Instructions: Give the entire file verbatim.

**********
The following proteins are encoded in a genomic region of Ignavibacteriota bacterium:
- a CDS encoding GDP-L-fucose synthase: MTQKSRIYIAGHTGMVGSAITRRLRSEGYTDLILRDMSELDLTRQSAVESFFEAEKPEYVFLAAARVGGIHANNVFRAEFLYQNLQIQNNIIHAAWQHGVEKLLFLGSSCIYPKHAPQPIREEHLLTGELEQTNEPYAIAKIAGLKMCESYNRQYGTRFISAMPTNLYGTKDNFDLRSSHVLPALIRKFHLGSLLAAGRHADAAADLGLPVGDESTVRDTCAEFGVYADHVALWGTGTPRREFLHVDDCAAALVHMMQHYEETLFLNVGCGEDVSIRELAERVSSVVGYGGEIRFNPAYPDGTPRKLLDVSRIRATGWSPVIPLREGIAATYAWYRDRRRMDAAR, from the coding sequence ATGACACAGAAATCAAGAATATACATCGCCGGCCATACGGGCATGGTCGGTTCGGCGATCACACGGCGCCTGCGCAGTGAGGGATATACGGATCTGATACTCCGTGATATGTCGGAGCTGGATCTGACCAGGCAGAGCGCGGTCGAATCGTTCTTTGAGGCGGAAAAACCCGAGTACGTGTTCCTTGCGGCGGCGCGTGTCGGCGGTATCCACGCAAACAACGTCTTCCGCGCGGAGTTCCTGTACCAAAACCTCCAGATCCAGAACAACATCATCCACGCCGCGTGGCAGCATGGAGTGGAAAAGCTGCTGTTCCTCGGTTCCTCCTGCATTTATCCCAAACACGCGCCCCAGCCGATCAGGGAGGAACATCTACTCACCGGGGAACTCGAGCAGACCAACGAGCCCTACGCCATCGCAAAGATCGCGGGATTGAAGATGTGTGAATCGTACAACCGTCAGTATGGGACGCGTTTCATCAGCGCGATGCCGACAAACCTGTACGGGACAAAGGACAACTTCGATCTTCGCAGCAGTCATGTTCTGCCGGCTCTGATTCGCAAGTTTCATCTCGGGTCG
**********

The following proteins are encoded in a genomic region of Ignavibacteriota bacterium:
- a CDS encoding GDP-L-fucose synthase: MTQKSRIYIAGHTGMVGSAITRRLRSEGYTDLILRDMSELDLTRQSAVESFFEAEKPEYVFLAAARVGGIHANNVFRAEFLYQNLQIQNNIIHAAWQHGVEKLLFLGSSCIYPKHAPQPIREEHLLTGELEQTNEPYAIAKIAGLKMCESYNRQYGTRFISAMPTNLYGTKDNFDLRSSHVLPALIRKFHLGSLLAAGRHADAAADLGLPVGDESTVRDTCAEFGVYADHVALWGTGTPRREFLHVDDCAAALVHMMQHYEETLFLNVGCGEDVSIRELAERVSSVVGYGGEIRFNPAYPDGTPRKLLDVSRIRATGWSPVIPLREGIAATYAWYRDRRRMDAAR, from the coding sequence ATGACACAGAAATCAAGAATATACATCGCCGGCCATACGGGCATGGTCGGTTCGGCGATCACACGGCGCCTGCGCAGTGAGGGATATACGGATCTGATACTCCGTGATATGTCGGAGCTGGATCTGACCAGGCAGAGCGCGGTCGAATCGTTCTTTGAGGCGGAAAAACCCGAGTACGTGTTCCTTGCGGCGGCGCGTGTCGGCGGTATCCACGCAAACAACGTCTTCCGCGCGGAGTTCCTGTACCAAAACCTCCAGATCCAGAACAACATCATCCACGCCGCGTGGCAGCATGGAGTGGAAAAGCTGCTGTTCCTCGGTTCCTCCTGCATTTATCCCAAACACGCGCCCCAGCCGATCAGGGAGGAACATCTACTCACCGGGGAACTCGAGCAGACCAACGAGCCCTACGCCATCGCAAAGATCGCGGGATTGAAGATGTGTGAATCGTACAACCGTCAGTATGGGACGCGTTTCATCAGCGCGATGCCGACAAACCTGTACGGGACAAAGGACAACTTCGATCTTCGCAGCAGTCATGTTCTGCCGGCTCTGATTCGCAAGTTTCATCTCGGGTCG